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Some of SST’s functionality can be reproduced by using what are known as “discrete codes”. Discrete codes are infrared commands that tell a device specifically what to do, such as “turn on” or “go to input 4”, instead of the generic codes that typically come with original remotes that tell a device to “turn on if you’re off / off if you’re on” or “toggle to the next input”. The Harmony will make use of discrete codes where available, but will also simulate discrete codes on devices that don’t support them – and, more importantly, does so automatically. In addition to working with device inputs, a similar set of settings are available for power control.
Adjusting device speed.
The second option, “Adjust Speed Setting”, configures device delays. These are the delays necessary for your device to operate reliably with macros. For instance, many televisions have a “dead period” after turning on where they will not process remote commands. For the Harmony to work properly, that delay needs to be known. Other delays include dead time after switching inputs, minimum delay between commands, and the minimum delay after commands to other components.
Most of the default values are set on the extremely conservative side – which means that your remote is almost guaranteed to work, but without some necessary tweaking the SST-659 will feel slow and lethargic. If you’ve calculated that no power-on delay exists or that your device doesn’t mind being flooded with commands, most of these numbers can be set all the way down to 0 or 100 milliseconds. The maximum value is 25 seconds – and if you have something that needs that much of a pause, it sounds like a good time to upgrade!
Learning IR codes.
A good remote knows when to learn.
The final selection, “More Options”, leads to a larger menu of device-related options. One of the new options on this submenu is “Learn Infrared Commands”. If the preconfigured setup for your device is missing any important functions, or if you opted to force the creation of a completely blank template, this is where you’ll teach the Harmony new infrared codes.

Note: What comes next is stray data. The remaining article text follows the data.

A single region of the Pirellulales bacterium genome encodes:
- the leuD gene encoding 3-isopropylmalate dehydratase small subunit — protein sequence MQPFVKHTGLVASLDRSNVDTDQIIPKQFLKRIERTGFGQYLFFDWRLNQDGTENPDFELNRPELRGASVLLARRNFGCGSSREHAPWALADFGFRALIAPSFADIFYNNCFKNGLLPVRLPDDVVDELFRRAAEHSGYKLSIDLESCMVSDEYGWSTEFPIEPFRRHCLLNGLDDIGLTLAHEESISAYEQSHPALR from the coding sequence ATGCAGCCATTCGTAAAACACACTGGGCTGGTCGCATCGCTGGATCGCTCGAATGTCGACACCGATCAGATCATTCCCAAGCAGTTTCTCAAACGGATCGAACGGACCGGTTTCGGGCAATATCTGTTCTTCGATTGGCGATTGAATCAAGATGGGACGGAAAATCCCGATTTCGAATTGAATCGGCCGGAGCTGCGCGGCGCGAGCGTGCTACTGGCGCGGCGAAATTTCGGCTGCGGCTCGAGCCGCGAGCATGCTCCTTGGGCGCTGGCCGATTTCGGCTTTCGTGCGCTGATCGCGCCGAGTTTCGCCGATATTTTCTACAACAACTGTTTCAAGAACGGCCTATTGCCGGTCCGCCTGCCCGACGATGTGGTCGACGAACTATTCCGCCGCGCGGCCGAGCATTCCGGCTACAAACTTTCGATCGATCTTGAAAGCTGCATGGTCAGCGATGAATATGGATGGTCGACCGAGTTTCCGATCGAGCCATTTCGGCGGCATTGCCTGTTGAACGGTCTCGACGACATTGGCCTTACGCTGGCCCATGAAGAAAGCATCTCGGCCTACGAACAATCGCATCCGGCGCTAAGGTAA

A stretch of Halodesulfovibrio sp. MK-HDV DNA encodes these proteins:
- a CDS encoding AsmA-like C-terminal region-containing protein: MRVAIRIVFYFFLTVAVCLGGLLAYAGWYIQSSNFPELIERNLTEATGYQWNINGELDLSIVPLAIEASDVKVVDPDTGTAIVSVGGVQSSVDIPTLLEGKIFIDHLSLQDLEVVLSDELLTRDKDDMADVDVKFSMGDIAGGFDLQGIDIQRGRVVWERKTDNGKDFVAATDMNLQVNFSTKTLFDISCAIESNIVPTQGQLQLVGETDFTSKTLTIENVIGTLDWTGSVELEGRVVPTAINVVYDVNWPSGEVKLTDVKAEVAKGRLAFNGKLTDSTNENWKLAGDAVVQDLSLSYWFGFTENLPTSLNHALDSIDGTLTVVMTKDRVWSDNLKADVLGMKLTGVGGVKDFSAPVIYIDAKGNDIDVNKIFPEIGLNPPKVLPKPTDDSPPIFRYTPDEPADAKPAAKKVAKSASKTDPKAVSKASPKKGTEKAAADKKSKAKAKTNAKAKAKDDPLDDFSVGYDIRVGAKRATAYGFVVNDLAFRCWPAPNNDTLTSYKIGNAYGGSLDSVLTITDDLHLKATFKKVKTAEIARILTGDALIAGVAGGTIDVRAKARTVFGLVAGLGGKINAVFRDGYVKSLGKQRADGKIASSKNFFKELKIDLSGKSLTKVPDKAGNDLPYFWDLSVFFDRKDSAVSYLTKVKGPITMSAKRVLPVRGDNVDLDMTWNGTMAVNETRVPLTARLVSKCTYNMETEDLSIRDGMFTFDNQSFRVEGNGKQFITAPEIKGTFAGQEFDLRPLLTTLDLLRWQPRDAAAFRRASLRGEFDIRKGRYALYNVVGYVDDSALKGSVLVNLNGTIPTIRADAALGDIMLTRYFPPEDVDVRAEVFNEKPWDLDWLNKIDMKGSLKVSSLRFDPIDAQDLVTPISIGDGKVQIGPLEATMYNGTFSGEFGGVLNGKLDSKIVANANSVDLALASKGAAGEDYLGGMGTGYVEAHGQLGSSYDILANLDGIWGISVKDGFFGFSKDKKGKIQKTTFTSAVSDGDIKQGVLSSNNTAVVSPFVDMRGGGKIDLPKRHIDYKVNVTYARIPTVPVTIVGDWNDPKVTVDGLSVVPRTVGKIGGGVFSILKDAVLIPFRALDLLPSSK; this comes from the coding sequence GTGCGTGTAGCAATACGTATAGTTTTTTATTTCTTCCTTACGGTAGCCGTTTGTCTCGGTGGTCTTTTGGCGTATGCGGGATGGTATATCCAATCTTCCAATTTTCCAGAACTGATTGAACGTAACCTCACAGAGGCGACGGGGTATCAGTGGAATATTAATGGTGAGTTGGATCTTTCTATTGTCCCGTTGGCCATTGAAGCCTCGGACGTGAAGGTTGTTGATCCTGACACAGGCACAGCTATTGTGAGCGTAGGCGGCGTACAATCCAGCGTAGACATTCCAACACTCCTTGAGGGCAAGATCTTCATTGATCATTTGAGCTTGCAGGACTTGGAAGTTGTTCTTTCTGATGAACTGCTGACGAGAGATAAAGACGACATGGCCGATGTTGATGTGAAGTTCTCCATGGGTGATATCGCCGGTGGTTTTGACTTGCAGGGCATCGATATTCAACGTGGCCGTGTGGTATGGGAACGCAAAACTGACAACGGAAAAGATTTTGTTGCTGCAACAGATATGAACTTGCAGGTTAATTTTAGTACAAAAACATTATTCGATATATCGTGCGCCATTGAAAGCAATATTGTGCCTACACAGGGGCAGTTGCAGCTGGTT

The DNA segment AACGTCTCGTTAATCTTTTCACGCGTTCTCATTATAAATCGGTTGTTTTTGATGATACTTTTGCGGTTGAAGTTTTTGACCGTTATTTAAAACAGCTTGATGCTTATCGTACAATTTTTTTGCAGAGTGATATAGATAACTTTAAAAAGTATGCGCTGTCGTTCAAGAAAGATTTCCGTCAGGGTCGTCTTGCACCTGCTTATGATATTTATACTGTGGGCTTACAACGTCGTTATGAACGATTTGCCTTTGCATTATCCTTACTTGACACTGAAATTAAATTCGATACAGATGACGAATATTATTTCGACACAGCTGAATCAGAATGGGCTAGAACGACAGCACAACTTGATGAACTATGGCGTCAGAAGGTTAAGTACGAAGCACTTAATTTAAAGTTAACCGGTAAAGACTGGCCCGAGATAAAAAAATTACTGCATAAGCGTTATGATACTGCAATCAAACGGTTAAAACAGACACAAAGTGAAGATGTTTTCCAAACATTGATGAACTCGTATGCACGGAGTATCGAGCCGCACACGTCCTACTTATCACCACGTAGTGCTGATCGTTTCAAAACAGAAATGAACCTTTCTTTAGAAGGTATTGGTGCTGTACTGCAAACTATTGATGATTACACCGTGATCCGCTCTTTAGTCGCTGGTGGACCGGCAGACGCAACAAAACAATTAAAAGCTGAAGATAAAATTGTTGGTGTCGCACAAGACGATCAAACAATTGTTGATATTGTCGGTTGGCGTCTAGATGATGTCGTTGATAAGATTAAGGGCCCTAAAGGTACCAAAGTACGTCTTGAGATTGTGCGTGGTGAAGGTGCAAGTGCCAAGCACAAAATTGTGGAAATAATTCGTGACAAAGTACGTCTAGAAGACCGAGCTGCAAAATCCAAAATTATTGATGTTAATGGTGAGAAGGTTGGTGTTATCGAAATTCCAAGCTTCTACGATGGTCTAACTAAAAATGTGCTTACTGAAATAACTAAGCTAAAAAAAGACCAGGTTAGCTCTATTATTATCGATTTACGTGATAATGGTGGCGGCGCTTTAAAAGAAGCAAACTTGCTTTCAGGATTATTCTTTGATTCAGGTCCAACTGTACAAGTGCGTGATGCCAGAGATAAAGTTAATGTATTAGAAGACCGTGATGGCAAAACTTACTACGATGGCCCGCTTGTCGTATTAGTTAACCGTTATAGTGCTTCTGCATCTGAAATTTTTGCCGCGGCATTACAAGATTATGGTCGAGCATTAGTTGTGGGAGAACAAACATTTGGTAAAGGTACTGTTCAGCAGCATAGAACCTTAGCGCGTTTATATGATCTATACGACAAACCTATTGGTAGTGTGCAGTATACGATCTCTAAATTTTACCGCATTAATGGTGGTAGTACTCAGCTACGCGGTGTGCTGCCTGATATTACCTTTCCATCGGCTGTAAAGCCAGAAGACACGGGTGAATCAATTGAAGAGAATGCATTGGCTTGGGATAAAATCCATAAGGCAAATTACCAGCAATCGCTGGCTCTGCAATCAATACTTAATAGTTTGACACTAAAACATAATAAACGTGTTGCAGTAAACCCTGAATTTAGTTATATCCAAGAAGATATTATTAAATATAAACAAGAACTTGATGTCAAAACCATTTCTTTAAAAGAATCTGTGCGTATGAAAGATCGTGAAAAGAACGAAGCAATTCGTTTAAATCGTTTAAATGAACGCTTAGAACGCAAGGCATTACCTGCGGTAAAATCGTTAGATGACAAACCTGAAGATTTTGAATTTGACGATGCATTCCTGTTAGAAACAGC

If one of the default languages was chosen, many of the functions shown on the main listing will have an origin of “Harmony Database”. If the command works fine, leave it as is – but if it doesn’t perform as expected, it can be overwritten with a new one captured from the original remote control. Functions with database origins cannot be deleted, which is one reason why I prefer to start from scratch.
The listing of all component functions is broken down into three distinct categories: “recommended commands”, “optional commands” and “other commands”. The first two sections are pre-loaded with button names added by Intrigue for the selected device type, such as power on and off, a numerical keypad, inputs, transport controls, menu controls and so on. The third section is where new commands that you name yourself are added.
Multiple commands can be grouped together and learned in a single session, although only those from one category at a time. As with all operations that involve the Harmony remote, a small utility is once again downloaded to your computer containing a list of commands to be taught. Learning proved quick and reliable, with the utility providing plenty of feedback on whether codes were properly captured. When the list has been exhausted, the utility uploads everything back to the website where the codes are processed.